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Republic of Colombia

República de Colombia  (Spanish)
Coat of arms of Colombia
Coat of arms
Motto: "Libertad y Orden" (Spanish)
"Freedom and Order"
Anthem: Himno Nacional de la República de Colombia  (Spanish)
(English: "National Anthem of the Republic of Colombia")
Location of  Colombia  (dark green)in South America  (grey)
Location of  Colombia  (dark green)

in South America  (grey)

Location of Colombia
and largest city
4°35′N 74°4′W / 4.583°N 74.067°W / 4.583; -74.067
Official languages Spanish
Recognized languages English (in the archipelago of San Andrés, Providencia and Santa Catalina)
Recognized regional languages 68
Ethnic groups
Demonym(s) Colombian
Government Unitary presidential constitutional republic
Iván Duque Márquez
• Vice President
Marta Lucía Ramírez
• President of the Congress
Ernesto Macías
Legislature Congress
Chamber of Representatives
Independence from Spain
• Declared
July 20, 1810
• Recognized
August 7, 1819
• Last unitarisation
• Current constitution
July 4, 1991
• Total
1,141,748 km2 (440,831 sq mi) (25th)
• Water (%)
8.8 (17th)
• July 2019 estimate
Increase48,258,494 (29th)
• Density
42.23/km2 (109.4/sq mi) (173rd)
GDP (PPP) 2019 estimate
• Total
$791.995 billion (31st)
• Per capita
GDP (nominal) 2019 estimate
• Total
$355.163 billion (32nd)
• Per capita
Gini (2017)  49.7
HDI (2017) Increase 0.747
high · 90th
Currency Peso (COP)
Time zone UTC−5 (COT)
Date format dd−mm−yyyy (CE)
Driving side right
Calling code +57
ISO 3166 code CO
Internet TLD .co
  1. Although the Colombian Constitution specifies Spanish (Castellano) as the official language in all Colombian territory, other languages spoken in the country by ethnic groups – approximately 68 languages – each is also official in its own territory. English is also official in the archipelago of San Andrés, Providencia and Santa Catalina.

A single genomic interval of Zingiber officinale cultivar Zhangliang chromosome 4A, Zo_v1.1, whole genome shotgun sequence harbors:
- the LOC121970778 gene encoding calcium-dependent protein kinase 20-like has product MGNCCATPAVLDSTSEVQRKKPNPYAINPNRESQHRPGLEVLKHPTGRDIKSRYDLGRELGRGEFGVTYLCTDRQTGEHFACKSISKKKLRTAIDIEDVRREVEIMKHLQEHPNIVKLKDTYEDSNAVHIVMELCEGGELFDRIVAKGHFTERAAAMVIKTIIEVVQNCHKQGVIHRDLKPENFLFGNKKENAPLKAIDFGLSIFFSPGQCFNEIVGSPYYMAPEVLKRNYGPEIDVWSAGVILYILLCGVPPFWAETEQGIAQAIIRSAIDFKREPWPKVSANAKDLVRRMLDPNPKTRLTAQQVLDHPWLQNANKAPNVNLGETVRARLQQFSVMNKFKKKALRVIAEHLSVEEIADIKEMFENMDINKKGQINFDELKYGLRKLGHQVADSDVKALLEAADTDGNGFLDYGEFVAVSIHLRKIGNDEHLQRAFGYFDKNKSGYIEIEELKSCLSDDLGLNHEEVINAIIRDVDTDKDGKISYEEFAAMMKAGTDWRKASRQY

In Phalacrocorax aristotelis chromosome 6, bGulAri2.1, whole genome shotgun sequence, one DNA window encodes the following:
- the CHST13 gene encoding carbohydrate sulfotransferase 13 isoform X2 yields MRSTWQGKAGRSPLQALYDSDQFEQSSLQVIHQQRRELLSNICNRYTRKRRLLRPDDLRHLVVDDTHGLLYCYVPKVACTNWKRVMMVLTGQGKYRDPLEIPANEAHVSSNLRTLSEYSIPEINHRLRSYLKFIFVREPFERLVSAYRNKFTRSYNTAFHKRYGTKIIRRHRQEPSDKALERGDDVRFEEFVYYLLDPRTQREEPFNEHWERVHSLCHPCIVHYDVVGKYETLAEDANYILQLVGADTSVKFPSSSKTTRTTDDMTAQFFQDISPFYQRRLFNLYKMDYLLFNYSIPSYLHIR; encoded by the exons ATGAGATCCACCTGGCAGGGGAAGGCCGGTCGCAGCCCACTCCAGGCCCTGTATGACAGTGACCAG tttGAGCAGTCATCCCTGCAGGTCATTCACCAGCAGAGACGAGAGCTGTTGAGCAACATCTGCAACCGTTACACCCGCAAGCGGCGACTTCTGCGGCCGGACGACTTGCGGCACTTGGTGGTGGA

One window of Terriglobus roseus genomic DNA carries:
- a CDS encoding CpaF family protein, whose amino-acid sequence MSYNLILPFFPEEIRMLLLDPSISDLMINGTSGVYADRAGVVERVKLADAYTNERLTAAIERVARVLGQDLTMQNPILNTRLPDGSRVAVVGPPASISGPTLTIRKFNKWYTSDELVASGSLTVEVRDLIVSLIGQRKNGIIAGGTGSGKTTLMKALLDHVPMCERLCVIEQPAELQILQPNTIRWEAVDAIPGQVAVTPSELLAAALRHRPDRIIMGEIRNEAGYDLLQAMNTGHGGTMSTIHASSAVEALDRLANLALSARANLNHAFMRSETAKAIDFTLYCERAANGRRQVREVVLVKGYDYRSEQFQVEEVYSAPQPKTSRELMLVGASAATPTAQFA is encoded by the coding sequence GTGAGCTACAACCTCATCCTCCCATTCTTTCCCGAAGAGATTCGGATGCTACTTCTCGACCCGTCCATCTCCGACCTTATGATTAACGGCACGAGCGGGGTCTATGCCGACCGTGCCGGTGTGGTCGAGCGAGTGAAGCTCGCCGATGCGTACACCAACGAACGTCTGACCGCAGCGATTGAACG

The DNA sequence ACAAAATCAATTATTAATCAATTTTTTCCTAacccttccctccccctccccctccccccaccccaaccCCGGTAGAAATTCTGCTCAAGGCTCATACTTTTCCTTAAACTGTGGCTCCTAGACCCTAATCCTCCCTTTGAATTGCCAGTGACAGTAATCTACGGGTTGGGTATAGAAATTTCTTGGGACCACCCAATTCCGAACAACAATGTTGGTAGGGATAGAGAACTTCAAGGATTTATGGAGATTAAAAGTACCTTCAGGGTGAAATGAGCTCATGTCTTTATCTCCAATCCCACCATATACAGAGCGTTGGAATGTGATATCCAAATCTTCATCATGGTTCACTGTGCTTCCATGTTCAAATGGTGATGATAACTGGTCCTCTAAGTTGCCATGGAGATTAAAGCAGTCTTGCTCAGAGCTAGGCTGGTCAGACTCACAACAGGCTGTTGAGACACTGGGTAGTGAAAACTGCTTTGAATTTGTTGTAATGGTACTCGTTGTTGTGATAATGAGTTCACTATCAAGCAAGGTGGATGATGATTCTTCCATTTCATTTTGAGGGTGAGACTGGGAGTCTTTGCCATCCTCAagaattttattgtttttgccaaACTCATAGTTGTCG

2. The official Colombian time is controlled and coordinated by the National Institute of Metrology.

Colombia, officially the Republic of Colombia, is a tropical equatorial country in northern South America. It is in the northwest part of the continent, and it has an area of 1,141,748 km² (440,839 sq mi).

It is the only South American country with coasts on the Pacific Ocean and the Caribbean Sea.

The countries that have borders on the continent with Colombia are: Venezuela (east), Brazil (southeast), Peru (south), Ecuador (southwest) and Panama (west). The countries that have borders with Colombia on the sea are: Nicaragua, Panama, Costa Rica, Guatemala, Honduras, Jamaica, Haiti and Dominican Republic.

More than 50 million people live in Colombia. It is the third most populated country in Latin America after Mexico and Brazil.

The capital of Colombia is Bogotá. The second city is Medellín, a large industrial center. The third largest city is Cali, home to many multinational companies. The most important city of the country on the Caribbean coast is Barranquilla. It was also the first national port. Cartagena de Indias has a great Spanish wall from the 17th Century and an old town with 500-year-old buildings. After these cities comes Bucaramanga, a large city near the Venezuelan border, and the center of the textile industry in Colombia.